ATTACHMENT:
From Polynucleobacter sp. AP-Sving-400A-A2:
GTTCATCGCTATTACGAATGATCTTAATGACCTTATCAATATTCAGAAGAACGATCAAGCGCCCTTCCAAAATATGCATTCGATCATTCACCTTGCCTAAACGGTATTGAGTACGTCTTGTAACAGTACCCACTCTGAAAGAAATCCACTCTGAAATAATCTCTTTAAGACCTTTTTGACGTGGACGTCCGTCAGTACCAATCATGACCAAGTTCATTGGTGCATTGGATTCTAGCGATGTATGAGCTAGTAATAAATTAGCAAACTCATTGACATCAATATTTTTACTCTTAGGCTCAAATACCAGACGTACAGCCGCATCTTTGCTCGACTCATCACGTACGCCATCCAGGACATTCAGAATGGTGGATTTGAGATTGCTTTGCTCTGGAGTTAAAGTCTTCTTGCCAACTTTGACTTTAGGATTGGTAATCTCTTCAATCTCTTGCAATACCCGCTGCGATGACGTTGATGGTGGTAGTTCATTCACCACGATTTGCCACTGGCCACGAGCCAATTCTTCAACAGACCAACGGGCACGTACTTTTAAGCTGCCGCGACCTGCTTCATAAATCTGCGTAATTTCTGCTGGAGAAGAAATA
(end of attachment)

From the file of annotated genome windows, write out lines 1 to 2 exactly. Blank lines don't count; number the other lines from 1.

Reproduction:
From Polynucleobacter sp. AP-Sving-400A-A2:
GTTCATCGCTATTACGAATGATCTTAATGACCTTATCAATATTCAGAAGAACGATCAAGCGCCCTTCCAAAATATGCATTCGATCATTCACCTTGCCTAAACGGTATTGAGTACGTCTTGTAACAGTACCCACTCTGAAAGAAATCCACTCTGAAATAATCTCTTTAAGACCTTTTTGACGTGGACGTCCGTCAGTACCAATCATGACCAAGTTCATTGGTGCATTGGATTCTAGCGATGTATGAGCTAGTAATAAATTAGCAAACTCATTGACATCAATATTTTTACTCTTAGGCTCAAATACCAGACGTACAGCCGCATCTTTGCTCGACTCATCACGTACGCCATCCAGGACATTCAGAATGGTGGATTTGAGATTGCTTTGCTCTGGAGTTAAAGTCTTCTTGCCAACTTTGACTTTAGGATTGGTAATCTCTTCAATCTCTTGCAATACCCGCTGCGATGACGTTGATGGTGGTAGTTCATTCACCACGATTTGCCACTGGCCACGAGCCAATTCTTCAACAGACCAACGGGCACGTACTTTTAAGCTGCCGCGACCTGCTTCATAAATCTGCGTAATTTCTGCTGGAGAAGAAATA